6. Suspicious relationships with foreign entities, persons and states at the expense of Somali sovereignty and vital national interests.
7. Naked violation of the Constitution by acting both as the Head of State and Head of Government. There were no government job descriptions for President Hassan Sh. Mohamud. The three branches of government had lost meaning and significance in the Republic. The abysmal situation had finally ended up in the arbitrary creation of an illegal super-body called “Madasha Qaran”, an outlaw that had taken away for itself all powers of government
8. Most importantly, President Hassan failed to listen to the concerns of the people in his leadership” (Ismail Warsame – ‘LESSONS LEARNED FROM THE PRESIDENCY OF HASSAN SHEIKH MOHAMUD OF SOMALIA’ 02.03.2017, Wardheer News).
With the knowledge of all this and from the past term of HSM. He has to show maturity and growth. HSM cannot run the Federal Government and Villa Somalia like he did last time. That should be out of the picture. We know how the Villa Somalia has raided, blocked and sealed of the Parliament when they have acted in defiance or wanted to appoint people who isn’t aligned with the Office of the President. Hopefully, these sorts of tactics will not happen in this term, but we would never know.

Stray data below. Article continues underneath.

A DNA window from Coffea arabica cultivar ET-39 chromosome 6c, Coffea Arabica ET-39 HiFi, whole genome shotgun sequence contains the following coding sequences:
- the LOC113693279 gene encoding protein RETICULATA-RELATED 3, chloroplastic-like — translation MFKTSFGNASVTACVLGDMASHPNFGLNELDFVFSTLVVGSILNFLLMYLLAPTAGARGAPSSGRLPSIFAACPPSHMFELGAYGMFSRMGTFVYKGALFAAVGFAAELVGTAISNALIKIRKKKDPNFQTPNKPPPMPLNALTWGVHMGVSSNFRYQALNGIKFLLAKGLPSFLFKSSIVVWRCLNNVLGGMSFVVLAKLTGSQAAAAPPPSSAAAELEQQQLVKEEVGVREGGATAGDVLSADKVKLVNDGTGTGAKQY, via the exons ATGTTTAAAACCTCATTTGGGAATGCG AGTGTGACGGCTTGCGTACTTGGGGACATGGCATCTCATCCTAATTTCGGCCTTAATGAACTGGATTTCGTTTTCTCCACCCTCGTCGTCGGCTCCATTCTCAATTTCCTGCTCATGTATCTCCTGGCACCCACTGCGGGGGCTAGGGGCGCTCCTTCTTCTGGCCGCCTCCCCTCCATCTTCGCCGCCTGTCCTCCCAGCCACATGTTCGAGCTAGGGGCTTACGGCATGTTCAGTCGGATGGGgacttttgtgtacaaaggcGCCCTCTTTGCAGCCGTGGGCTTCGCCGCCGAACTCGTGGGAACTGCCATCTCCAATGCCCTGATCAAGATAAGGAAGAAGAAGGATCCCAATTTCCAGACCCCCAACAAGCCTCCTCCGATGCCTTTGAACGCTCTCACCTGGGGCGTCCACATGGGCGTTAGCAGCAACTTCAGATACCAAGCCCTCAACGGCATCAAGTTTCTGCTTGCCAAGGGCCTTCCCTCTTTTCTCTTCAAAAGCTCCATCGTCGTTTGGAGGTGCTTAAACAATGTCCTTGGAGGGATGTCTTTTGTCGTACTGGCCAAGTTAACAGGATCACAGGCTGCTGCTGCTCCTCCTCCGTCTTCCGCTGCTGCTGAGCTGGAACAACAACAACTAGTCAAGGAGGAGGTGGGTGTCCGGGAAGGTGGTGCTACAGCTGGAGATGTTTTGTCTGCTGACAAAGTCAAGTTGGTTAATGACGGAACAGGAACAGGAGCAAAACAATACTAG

What will be striking and prove the future of the Republic. Would be what sort of person he appoints to be his Prime Minister. As we have seen the importance of that with Hassan Ali Khaire and Mohamed Hussein Roble. They have both in various parts of the last term shown the value of a proper PM and the way that person is governing. Therefore, one of the vital acts of HSM is to pick the right PM… and time will tell about that.
We know this victory means a lot, as there been reports of gunfire and celebrations in Karaan and Abdiaziz districts of Mogadishu, as the supporters of HSM is celebrating his victory. What we know from the inside, is that two of the candidates that lost in the earlier rounds, Said Deni and Hassan Ali Khaire have both endorsed HSM. While Sharif Sheikh Ahmed have endorsed Farmaajo.
That’s why there is uncertainty of HSM winning. Farmaajo should know that he has lost out on promises made in the past. He had 6 years in office and couldn’t even fix enough electoral reforms to give give the public universal suffrage. Instead, his final hours in power was sealed by the MPs and not by the popular vote. This is the end he decided, since he didn’t try or wanted to fix the way election are done in Somalia. So, it is not like Farmaajo had a clean record into the elections today either.
I am just writing this while it is happening and that it was projected to happen. That HSM was to become the President for the second term. That he would defeat Farmaajo. Many would blame Said Deni for that, but he should blame himself. He has had the time and could structure everything to benefit himself. However, he couldn’t even manage that and he lost the rights to live in Villa Somalia. Peace.